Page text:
All this comes to mind because yesterday I read the 115 pages of George Steiner’s A Long Saturday: Conversations (with Laure Adler, translated from the French by Teresa Lavender Fagan). In these conversations, Steiner evinces a familiarity with Alain Resnais’ classic films and regrets that he never engaged in systematic study of cinema alongside his magisterial grasp of European philosophy and literature. He also expresses regret that he has never been able to get his head or his emotions around popular music from rock to hip-hop and beyond. (And yet he was one of the first to grasp the implications of the shift in consciousness that accompanied the ubiquity of electronic media that would eventually become the digital revolution, and pretty much had all that figured out by age forty. The fact that he was only five years older than Leonard Cohen left me feeling that I was going to have to run as fast as possible if a kid from Small Town South were to catch up with modern and contemporary culture before age forty. Leonard Cohen’s first album also appeared in 1967.)

Although I didn’t know it at the time, 1967 was also the fiftieth anniversary of the publication of Paul Valéry’s epoch-making poem "La Jeune Parque.” I just read that poem in translation for very nearly the first time a few months ago, and was flabbergasted to discover that although it tackles the big issues of love and death, it is also a poem about a young woman trying to figure out how to avoid becoming just a decorative status symbol for a husband. Given that he spent four years writing it while the First World War was going on, it makes me want to go out and read a biography of Valéry, who was even more of a polymath than Steiner.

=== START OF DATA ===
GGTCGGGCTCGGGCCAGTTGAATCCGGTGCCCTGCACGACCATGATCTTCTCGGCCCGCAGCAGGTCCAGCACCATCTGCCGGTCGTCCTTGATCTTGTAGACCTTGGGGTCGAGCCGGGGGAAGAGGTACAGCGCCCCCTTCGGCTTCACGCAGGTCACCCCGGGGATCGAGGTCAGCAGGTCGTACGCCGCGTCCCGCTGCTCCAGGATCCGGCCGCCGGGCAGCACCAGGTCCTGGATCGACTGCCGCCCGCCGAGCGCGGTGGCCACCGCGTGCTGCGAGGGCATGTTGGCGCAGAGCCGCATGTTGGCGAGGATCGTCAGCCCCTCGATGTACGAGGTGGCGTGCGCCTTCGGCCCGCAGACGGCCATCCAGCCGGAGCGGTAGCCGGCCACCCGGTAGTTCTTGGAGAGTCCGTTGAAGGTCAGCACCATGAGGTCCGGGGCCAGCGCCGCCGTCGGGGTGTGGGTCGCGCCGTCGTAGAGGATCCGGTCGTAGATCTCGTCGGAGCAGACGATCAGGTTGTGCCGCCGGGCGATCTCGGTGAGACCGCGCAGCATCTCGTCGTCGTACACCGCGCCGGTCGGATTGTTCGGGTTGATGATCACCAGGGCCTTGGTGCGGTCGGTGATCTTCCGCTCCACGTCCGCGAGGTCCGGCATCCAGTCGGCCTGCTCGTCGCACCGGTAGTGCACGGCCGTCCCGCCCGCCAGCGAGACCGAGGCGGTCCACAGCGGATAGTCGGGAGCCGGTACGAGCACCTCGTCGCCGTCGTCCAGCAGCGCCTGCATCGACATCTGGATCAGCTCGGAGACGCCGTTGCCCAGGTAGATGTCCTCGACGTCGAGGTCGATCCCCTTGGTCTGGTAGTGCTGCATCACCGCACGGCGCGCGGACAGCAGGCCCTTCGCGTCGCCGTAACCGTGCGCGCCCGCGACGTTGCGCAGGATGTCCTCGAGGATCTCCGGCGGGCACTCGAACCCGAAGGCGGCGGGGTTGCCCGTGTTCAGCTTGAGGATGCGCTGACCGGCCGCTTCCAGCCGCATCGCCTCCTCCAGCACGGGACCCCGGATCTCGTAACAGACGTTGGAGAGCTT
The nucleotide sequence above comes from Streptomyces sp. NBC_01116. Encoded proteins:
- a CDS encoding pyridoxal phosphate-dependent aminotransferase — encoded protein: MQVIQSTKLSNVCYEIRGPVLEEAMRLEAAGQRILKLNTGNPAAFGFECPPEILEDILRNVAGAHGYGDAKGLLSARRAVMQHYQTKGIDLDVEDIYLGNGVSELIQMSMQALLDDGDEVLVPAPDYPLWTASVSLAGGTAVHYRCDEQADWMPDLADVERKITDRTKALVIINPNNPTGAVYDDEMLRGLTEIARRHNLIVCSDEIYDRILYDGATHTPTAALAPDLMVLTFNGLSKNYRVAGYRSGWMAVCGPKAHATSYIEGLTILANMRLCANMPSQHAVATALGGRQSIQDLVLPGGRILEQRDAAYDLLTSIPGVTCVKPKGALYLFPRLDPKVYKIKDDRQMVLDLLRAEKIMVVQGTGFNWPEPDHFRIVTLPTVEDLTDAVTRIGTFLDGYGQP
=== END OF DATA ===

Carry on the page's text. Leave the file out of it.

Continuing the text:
I dwell on this because the translation in the new book of conversations calls the poem “The Young Park,” and while “Parque” does mean “park,” here it refers to one of the Parcae, the Three Fates. The poem is always cited by its original French title, because “The Young Parca” sounds silly and “The Young Fate” isn’t much better.

I know translators don’t get paid much for their largely unappreciated job (Steiner published an entire book about translation, After Babel, so he would sympathize). But I feel like someone translating a book so steeped in European culture should know a poem that is considered one of the two or three greatest French poems of the twentieth century.

Of course, nobody can know everything, although Steiner has done a good job of giving the appearance that he does. One of the refreshing things about these conversations at almost the age of ninety is the extent to which Steiner admits to the things he doesn’t know. Some of us felt back in the day that George Steiner and Susan Sontag were all we needed, because everything Steiner didn’t know, Sontag did, and vice versa—but both of them gave the impression that of course they knew more than they were writing about, they just couldn’t be bothered to address the topics.

In practice, we needed a number of writers about popular culture as well, because popular culture was already as arcane as, say, the visuals of Beyoncé’s Lemonade, to understand which one has to know both Pipilotti Rist and the orisha Oshun, along with a good deal of African-American and feminist thought and imagery.
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For reasons too complicated to bother to explain, I have had to import my LiveJournal blog entries into my Dreamwidth account, thus creating something of a hash.

The advantage is that everything worth saving is now in one secure location. The disadvantage is that a great deal of incidental dross has come with it.

Apologies to anyone who has been following the few Dreamwidth entries, which were originally supposed to provide a clearer path through the labyrinth. I no longer care much whether I find my own way out of the labyrinth and thus cannot claim to be providing much of a way out for anyone else, either. There are ways out, but I cannot follow most of them or teach others how to follow them.
joculum: (an ordinary evening in new haven?)